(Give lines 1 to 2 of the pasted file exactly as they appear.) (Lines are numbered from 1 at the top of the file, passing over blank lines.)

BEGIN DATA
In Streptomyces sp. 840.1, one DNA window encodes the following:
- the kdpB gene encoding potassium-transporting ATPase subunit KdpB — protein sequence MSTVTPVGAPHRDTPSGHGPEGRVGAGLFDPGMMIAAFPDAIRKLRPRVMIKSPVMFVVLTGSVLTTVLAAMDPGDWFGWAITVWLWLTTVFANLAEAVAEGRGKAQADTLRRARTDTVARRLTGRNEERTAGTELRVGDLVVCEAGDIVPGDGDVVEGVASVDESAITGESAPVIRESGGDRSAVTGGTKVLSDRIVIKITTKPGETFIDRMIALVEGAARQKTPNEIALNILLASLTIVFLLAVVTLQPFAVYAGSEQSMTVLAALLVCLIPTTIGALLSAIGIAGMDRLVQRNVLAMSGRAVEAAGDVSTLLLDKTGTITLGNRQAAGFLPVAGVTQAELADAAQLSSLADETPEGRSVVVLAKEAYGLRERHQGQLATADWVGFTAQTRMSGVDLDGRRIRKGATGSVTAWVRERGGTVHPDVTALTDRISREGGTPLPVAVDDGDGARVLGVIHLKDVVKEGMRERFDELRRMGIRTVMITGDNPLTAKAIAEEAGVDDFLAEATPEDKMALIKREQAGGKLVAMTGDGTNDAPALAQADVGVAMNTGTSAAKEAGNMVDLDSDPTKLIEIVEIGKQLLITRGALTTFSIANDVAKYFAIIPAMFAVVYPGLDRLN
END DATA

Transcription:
In Streptomyces sp. 840.1, one DNA window encodes the following:
- the kdpB gene encoding potassium-transporting ATPase subunit KdpB — protein sequence MSTVTPVGAPHRDTPSGHGPEGRVGAGLFDPGMMIAAFPDAIRKLRPRVMIKSPVMFVVLTGSVLTTVLAAMDPGDWFGWAITVWLWLTTVFANLAEAVAEGRGKAQADTLRRARTDTVARRLTGRNEERTAGTELRVGDLVVCEAGDIVPGDGDVVEGVASVDESAITGESAPVIRESGGDRSAVTGGTKVLSDRIVIKITTKPGETFIDRMIALVEGAARQKTPNEIALNILLASLTIVFLLAVVTLQPFAVYAGSEQSMTVLAALLVCLIPTTIGALLSAIGIAGMDRLVQRNVLAMSGRAVEAAGDVSTLLLDKTGTITLGNRQAAGFLPVAGVTQAELADAAQLSSLADETPEGRSVVVLAKEAYGLRERHQGQLATADWVGFTAQTRMSGVDLDGRRIRKGATGSVTAWVRERGGTVHPDVTALTDRISREGGTPLPVAVDDGDGARVLGVIHLKDVVKEGMRERFDELRRMGIRTVMITGDNPLTAKAIAEEAGVDDFLAEATPEDKMALIKREQAGGKLVAMTGDGTNDAPALAQADVGVAMNTGTSAAKEAGNMVDLDSDPTKLIEIVEIGKQLLITRGALTTFSIANDVAKYFAIIPAMFAVVYPGLDRLN